However, as experienced therapists we are working with clients every day who undoubtedly share your feelings and struggles. You aren’t alone.
Some things that might be helpful to bring to your therapist during this time:
- Can we brainstorm some ways to help me stay connected to other people?
- I keep forgetting to eat. Can I send a message at the beginning of the day with my meal plan for the day?
- I think I just had my first panic attack. Could you share some resources for how to cope?
- I can’t stop thinking about the coronavirus. What can I do to redirect my thoughts?
- Do you think my anxiety around this makes sense, or does it feel disproportionate?
- The person I’m quarantined with is impacting my mental health. How can I stay safe?
A lot of therapists who are making the shift to Online Therapy are relatively new to it, which means there will almost certainly be hiccups along the way. Online therapy itself is a more recent development in the field, and not all clinicians have proper training on how to translate their in-person work to a digital platform.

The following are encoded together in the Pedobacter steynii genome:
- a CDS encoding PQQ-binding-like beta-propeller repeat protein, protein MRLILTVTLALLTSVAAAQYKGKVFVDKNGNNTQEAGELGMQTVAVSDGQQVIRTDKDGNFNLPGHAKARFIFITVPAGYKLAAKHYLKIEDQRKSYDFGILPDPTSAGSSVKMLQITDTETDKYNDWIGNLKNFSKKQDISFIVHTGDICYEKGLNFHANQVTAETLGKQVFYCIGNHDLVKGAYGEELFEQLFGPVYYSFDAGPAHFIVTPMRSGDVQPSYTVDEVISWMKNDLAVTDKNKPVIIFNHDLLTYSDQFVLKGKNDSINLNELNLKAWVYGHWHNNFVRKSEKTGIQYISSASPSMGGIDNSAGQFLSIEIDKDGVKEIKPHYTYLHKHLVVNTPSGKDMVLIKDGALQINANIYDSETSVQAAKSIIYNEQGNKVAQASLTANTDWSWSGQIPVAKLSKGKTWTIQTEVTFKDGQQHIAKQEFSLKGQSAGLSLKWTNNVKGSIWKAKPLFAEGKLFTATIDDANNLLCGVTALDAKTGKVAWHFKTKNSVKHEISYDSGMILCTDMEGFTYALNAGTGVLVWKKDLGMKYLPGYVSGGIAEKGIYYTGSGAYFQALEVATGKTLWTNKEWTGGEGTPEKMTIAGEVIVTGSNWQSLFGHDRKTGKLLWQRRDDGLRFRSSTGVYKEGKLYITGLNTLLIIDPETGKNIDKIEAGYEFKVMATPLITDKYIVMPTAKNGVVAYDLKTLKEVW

So if a platform is cumbersome to use? Let them know! If you’re finding that their written messages aren’t helpful or that they feel too generic? Tell them that, too. As you both experiment with online therapy, feedback is essential to figuring out what does and doesn’t work for you.
So if you can, keep communication open and transparent. You might even set aside dedicated time each session to discuss the transition, and what has and hasn’t felt supportive for you.
Don’t be afraid to try something different, talk to us ask for what you need and expect, and be willing to meet us halfway as we do this work together as a team.